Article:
This area will cover relevant news of the threat to the planet from Near Earth Objects (NEOs) including concepts and designs for mitigation. All opinions are those of the author.

13 March 2007

NASA Report on NEOs Finally Available to the Public

The Near-Earth Object Survey and Definition Analysis of Alternatives report is finally available. This was a Report to Congress delivered in March 2007 and discussed all last week at the 2007 Planetary Defense Conference

Link: Report Site
Link: Report (.PDF)

From the Report Site...

Section 321 of the NASA Authorization Act of 2005 (Public Law No. 109-155), also known as the George E. Brown, Jr. Near-Earth Object Survey Act, directs the NASA Administrator to transmit an initial report to Congress not later than one year after the date of enactment that provides: (1) an analysis of possible alternatives that NASA may employ to carry out the survey program of near-Earth Objects (NEO), including ground- based and space-based alternatives with technical descriptions; (2) a recommended option and proposed budget to carry out the survey program pursuant to the recommended option; and (3) an analysis of possible alternatives that NASA could employ to divert an object on a likely collision course with Earth.

The objectives of the George E. Brown, Jr. NEO Survey Program are to detect, track, catalogue, and characterize the physical characteristics of NEOs equal to or larger than 140 meters in diameter with a perihelion distance of less than 1.3 AU (Astronomical Units) from the Sun, achieving 90 percent completion of the survey within 15 years after enactment of the NASA Authorization Act of 2005. The Act was signed into law by President Bush on December 30, 2005.

A study team, led by NASA's Office of Program Analysis and Evaluation (PA&E), conducted the analysis of alternatives with inputs from several other U.S. government agencies, international organizations, and representatives of private organizations. The team developed a range of possible options from public and private sources and then analyzed their capabilities and levels of performance including development schedules and technical risks.

Key Findings for Diverting a Potentially Hazardous Object (PHO):
The study team assessed a series of approaches that could be used to divert a NEO potentially on a collision course with Earth. Nuclear explosives, as well as non-nuclear options, were assessed.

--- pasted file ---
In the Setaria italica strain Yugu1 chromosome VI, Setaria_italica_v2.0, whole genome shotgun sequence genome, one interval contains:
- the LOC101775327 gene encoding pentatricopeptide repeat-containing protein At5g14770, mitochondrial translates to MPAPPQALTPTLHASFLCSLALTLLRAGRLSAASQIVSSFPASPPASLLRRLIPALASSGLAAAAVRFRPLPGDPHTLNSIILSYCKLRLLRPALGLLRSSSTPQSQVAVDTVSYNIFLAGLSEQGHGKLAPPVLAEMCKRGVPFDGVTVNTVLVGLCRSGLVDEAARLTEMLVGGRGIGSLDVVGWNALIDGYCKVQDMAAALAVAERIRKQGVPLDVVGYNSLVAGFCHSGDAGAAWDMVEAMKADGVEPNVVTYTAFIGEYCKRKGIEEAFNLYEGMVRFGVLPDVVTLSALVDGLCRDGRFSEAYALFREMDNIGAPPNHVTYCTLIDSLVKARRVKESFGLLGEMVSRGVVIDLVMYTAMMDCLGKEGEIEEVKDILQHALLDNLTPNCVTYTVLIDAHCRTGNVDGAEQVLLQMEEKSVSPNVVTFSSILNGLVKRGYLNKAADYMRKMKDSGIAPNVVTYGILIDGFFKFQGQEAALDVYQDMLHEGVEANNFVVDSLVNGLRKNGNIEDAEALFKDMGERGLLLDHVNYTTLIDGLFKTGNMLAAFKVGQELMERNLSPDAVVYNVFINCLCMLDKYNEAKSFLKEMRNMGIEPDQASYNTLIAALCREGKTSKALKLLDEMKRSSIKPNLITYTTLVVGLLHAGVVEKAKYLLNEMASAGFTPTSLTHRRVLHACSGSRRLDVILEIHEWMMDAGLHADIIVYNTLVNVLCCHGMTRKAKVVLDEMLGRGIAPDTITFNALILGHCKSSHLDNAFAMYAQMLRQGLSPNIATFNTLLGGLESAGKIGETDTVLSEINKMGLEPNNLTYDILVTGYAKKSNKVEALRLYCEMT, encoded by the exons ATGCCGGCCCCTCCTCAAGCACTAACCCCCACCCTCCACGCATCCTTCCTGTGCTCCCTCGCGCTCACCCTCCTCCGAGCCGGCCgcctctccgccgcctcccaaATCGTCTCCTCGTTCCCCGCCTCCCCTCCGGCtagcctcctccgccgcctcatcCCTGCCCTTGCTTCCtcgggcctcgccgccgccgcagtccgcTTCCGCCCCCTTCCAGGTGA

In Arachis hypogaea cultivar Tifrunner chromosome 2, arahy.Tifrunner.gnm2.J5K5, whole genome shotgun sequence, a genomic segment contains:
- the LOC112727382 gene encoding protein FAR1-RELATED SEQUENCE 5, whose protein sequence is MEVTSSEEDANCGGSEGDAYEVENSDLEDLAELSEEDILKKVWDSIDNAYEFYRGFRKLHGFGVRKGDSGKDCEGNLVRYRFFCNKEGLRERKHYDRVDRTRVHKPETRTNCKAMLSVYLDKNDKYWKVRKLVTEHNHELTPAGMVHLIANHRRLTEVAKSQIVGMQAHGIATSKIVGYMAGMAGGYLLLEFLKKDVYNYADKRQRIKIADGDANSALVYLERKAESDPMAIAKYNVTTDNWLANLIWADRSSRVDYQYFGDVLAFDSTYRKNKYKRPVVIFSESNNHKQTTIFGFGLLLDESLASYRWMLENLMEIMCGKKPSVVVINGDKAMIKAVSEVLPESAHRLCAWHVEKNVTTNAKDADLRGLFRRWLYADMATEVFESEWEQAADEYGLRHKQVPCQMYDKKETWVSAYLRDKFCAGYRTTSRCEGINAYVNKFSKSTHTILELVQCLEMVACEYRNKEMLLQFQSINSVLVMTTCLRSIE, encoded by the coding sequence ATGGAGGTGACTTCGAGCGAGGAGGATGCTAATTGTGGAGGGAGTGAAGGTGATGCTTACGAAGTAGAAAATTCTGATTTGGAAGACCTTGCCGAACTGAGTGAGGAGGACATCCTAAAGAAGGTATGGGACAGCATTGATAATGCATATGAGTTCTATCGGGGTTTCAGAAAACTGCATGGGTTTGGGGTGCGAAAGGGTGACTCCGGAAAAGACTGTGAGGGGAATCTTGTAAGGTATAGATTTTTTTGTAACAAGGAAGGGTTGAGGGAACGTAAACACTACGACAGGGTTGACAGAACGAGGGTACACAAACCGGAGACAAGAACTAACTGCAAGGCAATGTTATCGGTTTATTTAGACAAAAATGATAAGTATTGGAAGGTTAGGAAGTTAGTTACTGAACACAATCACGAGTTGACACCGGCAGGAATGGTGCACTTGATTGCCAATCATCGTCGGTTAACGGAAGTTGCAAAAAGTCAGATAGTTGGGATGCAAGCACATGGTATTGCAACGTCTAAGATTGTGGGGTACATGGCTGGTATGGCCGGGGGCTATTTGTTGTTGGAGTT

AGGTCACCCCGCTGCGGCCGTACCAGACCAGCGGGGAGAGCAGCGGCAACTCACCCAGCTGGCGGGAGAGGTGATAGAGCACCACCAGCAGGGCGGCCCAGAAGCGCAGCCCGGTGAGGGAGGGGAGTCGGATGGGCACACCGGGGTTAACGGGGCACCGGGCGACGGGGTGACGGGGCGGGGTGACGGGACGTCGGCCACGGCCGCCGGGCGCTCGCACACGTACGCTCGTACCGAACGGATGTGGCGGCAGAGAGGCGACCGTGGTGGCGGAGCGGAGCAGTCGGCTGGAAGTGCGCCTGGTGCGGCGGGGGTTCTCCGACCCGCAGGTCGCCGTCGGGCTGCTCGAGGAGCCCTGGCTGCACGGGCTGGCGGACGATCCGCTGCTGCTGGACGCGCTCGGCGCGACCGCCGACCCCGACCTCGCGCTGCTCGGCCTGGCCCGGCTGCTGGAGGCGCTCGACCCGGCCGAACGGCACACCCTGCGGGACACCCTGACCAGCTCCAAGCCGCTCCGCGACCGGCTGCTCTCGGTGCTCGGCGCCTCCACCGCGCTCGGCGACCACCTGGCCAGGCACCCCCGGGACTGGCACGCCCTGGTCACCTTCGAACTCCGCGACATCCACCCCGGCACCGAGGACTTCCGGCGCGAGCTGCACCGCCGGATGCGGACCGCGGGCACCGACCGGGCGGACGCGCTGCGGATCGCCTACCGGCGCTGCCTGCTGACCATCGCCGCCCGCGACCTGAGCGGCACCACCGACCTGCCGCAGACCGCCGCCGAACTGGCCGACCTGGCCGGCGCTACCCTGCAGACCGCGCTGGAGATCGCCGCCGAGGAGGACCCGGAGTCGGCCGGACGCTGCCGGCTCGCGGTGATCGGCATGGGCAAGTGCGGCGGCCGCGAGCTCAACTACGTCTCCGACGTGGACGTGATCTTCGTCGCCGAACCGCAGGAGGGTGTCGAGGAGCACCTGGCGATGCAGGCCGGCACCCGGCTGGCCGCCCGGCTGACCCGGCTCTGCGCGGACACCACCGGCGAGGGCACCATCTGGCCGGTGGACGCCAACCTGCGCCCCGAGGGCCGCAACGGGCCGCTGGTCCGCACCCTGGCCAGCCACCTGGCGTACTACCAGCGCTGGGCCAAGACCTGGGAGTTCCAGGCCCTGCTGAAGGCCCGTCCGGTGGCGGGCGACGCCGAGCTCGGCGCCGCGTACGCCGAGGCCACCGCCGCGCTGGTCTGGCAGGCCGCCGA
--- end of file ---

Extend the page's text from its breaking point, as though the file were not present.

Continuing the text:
• Nuclear standoff explosions are assessed to be 10-100 times more effective than the non-nuclear alternatives analyzed in this study. Other techniques involving the surface or subsurface use of nuclear explosives may be more efficient, but they run an increased risk of fracturing the target NEO. They also carry higher development and operations risks.

  • Non-nuclear kinetic impactors are the most mature approach and could be used in some deflection/mitigation scenarios, especially for NEOs that consist of a single small, solid body.

  • "Slow push" mitigation techniques are the most expensive, have the lowest level of technical readiness, and their ability to both travel to and divert a threatening NEO would be limited unless mission durations of many years to decades are possible.

  • 30-80 percent of potentially hazardous NEOs are in orbits that are beyond the capability of current or planned launch systems. Therefore, planetary gravity assist swingby trajectories or on-orbit assembly of modular propulsion systems may be needed to augment launch vehicle performance, if these objects need to be deflected.
Recommended Survey Program
Currently, NASA carries out the "Spaceguard Survey" to find NEOs greater than 1 kilometer in diameter, and this program is currently budgeted at $4.1 million per year for FY 2006 through FY 2012. We also have benefited from knowledge gained in our Discovery space mission series, such as the Near Earth Asteroid Rendezvous (NEAR), Deep Impact, and Stardust missions that have expanded our knowledge of near-Earth asteroids and comets. Participation by NASA in international collaborations such as Japan's Hayabusa mission to the NEO "Itokawa" also greatly benefited our understanding of these objects. NASA's Dawn mission, expected to launch in June 2007, will increase our understanding of the two largest known main belt asteroids, Ceres and Vesta, between the planets Mars and Jupiter. NASA conducts survey programs on many celestial objects - the existing Spaceguard program for NEOs, surveys for Kuiper Belt Objects, the search for extra-solar planets, and other objects of interest such as black holes to understand the origins of our universe. Our Discovery mission series in planetary science may offer additional opportunities in the future beyond our current survey efforts.

NASA recommends that the program continue as currently planned, and we will also take advantage of opportunities using potential dual-use telescopes and spacecraft - and partner with other agencies as feasible - to attempt to achieve the legislated goal within 15 years. However, due to current budget constraints, NASA cannot initiate a new program at this time.


  1. There is virtually no one in the NEO "community" who feels that this report is valid. It is filled with unjustifiable assumptions, incorrect information, and factual errors.

  2. Virtually the entire professional NEO "community" have serious reservations on this report. It is filled with factual errors and unjustified assumptions rendering the conclusions essentially incredible.


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